La healthcare facilities await Moderna's new vaccine as distribution begins Monday
Moderna, recently approved by U.S. federal health officials for emergency authorization, is being delivered to health care facilities across the nation, on Monday (Dec. 21).
Louisiana's healthcare facilities are included in those to receive the potentially life-saving vaccine.
The state's Department of Health says it's anticipating 79,500 doses of Moderna this week.
The drug, which has been deemed 94 percent effective, will be administered to willing individuals aged 18 and up in a two-dose process. The second dose is administered four weeks after the initial inoculation.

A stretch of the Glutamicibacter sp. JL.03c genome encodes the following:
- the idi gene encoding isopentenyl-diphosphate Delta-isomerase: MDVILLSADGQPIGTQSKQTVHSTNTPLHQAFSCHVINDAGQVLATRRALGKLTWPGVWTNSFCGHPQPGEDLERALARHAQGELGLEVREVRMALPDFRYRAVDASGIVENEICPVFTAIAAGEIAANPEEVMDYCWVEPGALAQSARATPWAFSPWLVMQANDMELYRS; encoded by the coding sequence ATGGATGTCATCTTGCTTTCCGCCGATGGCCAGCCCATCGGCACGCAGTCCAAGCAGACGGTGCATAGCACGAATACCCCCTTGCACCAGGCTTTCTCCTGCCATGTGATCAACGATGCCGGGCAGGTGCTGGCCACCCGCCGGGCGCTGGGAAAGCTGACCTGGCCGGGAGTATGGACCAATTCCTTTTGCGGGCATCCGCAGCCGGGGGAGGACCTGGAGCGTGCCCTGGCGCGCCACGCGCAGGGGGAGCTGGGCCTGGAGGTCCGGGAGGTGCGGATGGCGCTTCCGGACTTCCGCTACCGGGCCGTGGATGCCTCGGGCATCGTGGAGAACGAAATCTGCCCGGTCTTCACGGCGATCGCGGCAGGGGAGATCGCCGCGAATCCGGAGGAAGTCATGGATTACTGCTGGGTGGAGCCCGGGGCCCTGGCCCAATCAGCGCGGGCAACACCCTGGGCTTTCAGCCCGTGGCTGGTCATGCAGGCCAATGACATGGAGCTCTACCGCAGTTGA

Experts say the vaccine's side effects are minor and may include fever, fatigue, and headache.
Dr. Jordan Whatley has been assisting in a Baton Rouge based research study involving Moderna's vaccination. He's studying 300 people who either received the vaccine or a placebo and noting their reactions, if any.
After observing the research participants, Dr. Whatley noted that the vaccine appeared to be quite effective. He said, "With the Moderna vaccine, I think it's a useful tool, as well as the Pfizer vaccine... to start developing herd immunity so that we don't have COVID-19 as a severe disease to deal with."
Dr. Whatley added that studies show Moderna's vaccine will be effective for up to three to six months.
Though Moderna's vaccine has the same COVID-fighting aim as Pfizer's, the two are different in a few ways. One of the major difference between the two vaccines is that Moderna's does not need to be stored in ultra cold freezers the way Pfizer's does.
This makes Moderna's more accessible to certain citizens.
WBRZ will continue to monitor the arrival of Moderna's vaccine to facilities across the state this week.
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